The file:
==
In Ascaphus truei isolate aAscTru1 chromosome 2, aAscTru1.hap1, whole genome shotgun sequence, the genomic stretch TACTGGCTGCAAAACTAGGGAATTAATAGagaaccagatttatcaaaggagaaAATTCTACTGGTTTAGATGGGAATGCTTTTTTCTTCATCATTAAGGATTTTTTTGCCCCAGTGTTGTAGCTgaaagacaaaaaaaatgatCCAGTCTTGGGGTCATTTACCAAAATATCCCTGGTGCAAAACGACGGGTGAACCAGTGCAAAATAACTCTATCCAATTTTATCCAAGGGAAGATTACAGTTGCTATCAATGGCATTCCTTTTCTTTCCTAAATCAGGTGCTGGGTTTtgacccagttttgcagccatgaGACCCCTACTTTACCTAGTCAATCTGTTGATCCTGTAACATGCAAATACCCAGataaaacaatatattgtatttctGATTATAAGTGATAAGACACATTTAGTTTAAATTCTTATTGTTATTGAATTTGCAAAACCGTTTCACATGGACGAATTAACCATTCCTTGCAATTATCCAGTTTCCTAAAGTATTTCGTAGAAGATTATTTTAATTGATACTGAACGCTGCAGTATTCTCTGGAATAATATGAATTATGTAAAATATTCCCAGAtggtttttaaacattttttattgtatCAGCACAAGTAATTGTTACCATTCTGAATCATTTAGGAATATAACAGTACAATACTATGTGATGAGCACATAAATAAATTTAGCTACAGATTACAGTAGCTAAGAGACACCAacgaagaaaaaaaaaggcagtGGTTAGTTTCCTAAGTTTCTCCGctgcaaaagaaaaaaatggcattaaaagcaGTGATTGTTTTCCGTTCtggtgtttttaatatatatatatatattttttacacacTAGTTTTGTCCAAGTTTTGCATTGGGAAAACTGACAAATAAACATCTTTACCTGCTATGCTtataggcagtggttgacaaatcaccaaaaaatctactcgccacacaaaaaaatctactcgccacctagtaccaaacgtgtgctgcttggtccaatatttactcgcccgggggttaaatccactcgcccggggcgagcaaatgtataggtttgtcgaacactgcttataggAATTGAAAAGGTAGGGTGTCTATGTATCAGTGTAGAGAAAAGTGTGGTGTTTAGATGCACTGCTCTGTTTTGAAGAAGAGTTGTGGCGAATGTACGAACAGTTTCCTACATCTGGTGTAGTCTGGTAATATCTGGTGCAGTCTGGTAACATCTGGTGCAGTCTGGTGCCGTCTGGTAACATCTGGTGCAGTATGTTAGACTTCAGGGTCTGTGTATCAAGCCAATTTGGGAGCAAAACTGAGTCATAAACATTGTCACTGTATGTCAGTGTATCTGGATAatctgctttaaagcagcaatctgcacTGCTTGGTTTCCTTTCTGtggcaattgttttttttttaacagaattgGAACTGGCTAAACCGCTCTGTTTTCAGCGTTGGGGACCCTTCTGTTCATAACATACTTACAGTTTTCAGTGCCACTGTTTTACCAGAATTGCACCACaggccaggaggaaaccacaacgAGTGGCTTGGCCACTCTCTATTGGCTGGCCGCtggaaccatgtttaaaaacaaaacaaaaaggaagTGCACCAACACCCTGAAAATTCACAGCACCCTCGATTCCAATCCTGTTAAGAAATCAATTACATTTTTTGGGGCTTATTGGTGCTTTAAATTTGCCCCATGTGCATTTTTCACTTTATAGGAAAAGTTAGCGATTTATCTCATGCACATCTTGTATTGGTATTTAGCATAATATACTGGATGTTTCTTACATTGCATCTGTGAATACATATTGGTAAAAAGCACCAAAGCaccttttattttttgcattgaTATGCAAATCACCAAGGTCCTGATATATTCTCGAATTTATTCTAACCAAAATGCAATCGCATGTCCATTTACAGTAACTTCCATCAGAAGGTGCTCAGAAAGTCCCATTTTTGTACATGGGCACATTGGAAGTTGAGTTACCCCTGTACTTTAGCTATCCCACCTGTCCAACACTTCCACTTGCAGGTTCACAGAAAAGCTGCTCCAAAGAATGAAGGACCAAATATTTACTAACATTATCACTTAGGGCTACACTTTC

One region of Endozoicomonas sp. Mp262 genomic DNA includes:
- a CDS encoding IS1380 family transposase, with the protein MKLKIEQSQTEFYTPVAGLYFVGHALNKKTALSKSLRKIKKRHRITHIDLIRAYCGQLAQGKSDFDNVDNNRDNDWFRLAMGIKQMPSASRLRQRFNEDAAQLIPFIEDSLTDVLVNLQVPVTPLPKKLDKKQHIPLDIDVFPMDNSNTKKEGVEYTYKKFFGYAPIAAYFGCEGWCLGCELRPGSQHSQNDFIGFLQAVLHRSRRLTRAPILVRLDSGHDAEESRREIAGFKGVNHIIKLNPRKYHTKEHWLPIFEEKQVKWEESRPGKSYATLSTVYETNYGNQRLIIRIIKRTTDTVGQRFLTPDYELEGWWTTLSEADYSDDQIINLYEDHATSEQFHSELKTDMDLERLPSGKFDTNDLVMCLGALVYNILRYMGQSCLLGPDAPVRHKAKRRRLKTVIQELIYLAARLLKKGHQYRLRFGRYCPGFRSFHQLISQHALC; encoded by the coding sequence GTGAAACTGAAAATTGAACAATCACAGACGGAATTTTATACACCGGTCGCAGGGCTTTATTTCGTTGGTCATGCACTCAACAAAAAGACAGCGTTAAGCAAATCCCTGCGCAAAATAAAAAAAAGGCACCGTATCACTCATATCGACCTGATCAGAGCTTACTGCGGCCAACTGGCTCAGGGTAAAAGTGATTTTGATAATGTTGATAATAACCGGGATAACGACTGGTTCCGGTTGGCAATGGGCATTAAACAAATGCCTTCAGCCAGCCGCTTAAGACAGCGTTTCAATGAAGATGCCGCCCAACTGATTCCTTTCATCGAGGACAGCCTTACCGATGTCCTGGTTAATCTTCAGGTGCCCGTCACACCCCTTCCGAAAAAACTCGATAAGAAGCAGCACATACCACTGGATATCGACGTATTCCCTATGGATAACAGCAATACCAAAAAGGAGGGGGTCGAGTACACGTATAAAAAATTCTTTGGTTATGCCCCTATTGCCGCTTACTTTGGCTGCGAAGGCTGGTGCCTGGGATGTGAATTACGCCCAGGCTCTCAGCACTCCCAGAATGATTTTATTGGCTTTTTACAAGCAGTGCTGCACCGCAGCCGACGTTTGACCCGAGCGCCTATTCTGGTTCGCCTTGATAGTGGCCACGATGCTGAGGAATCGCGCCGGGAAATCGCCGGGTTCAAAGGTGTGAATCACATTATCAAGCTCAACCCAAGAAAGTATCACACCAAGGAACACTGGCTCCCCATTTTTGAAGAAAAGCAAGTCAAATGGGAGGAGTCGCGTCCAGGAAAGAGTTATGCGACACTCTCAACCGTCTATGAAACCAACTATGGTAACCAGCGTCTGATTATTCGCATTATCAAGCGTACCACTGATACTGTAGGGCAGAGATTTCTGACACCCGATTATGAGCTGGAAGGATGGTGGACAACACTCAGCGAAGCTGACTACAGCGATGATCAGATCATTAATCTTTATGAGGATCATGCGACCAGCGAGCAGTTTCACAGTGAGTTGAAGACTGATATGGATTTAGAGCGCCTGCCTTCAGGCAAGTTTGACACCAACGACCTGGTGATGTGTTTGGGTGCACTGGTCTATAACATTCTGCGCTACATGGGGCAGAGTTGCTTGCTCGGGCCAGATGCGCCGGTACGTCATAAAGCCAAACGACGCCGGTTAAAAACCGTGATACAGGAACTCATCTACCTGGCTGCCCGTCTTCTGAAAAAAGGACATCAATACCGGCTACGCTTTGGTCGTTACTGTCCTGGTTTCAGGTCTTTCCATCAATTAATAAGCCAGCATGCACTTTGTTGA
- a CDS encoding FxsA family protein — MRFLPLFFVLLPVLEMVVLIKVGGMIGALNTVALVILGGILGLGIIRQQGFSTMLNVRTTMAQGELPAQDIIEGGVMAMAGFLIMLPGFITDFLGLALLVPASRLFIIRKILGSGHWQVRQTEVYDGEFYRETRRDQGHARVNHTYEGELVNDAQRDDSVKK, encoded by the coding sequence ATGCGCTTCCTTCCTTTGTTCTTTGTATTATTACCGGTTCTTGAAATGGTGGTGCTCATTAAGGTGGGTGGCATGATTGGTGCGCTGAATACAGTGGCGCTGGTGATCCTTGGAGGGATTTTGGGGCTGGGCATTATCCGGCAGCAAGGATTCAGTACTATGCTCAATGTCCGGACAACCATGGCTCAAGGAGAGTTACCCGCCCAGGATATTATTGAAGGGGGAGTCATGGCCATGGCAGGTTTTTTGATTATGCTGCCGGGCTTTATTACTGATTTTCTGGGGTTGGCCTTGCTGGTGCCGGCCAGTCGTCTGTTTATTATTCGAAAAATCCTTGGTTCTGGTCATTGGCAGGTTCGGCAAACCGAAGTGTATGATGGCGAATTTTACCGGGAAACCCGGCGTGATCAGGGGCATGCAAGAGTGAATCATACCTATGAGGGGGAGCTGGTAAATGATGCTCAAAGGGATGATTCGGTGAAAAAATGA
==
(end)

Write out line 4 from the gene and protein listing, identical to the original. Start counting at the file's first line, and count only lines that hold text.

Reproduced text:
- a CDS encoding FxsA family protein — MRFLPLFFVLLPVLEMVVLIKVGGMIGALNTVALVILGGILGLGIIRQQGFSTMLNVRTTMAQGELPAQDIIEGGVMAMAGFLIMLPGFITDFLGLALLVPASRLFIIRKILGSGHWQVRQTEVYDGEFYRETRRDQGHARVNHTYEGELVNDAQRDDSVKK, encoded by the coding sequence ATGCGCTTCCTTCCTTTGTTCTTTGTATTATTACCGGTTCTTGAAATGGTGGTGCTCATTAAGGTGGGTGGCATGATTGGTGCGCTGAATACAGTGGCGCTGGTGATCCTTGGAGGGATTTTGGGGCTGGGCATTATCCGGCAGCAAGGATTCAGTACTATGCTCAATGTCCGGACAACCATGGCTCAAGGAGAGTTACCCGCCCAGGATATTATTGAAGGGGGAGTCATGGCCATGGCAGGTTTTTTGATTATGCTGCCGGGCTTTATTACTGATTTTCTGGGGTTGGCCTTGCTGGTGCCGGCCAGTCGTCTGTTTATTATTCGAAAAATCCTTGGTTCTGGTCATTGGCAGGTTCGGCAAACCGAAGTGTATGATGGCGAATTTTACCGGGAAACCCGGCGTGATCAGGGGCATGCAAGAGTGAATCATACCTATGAGGGGGAGCTGGTAAATGATGCTCAAAGGGATGATTCGGTGAAAAAATGA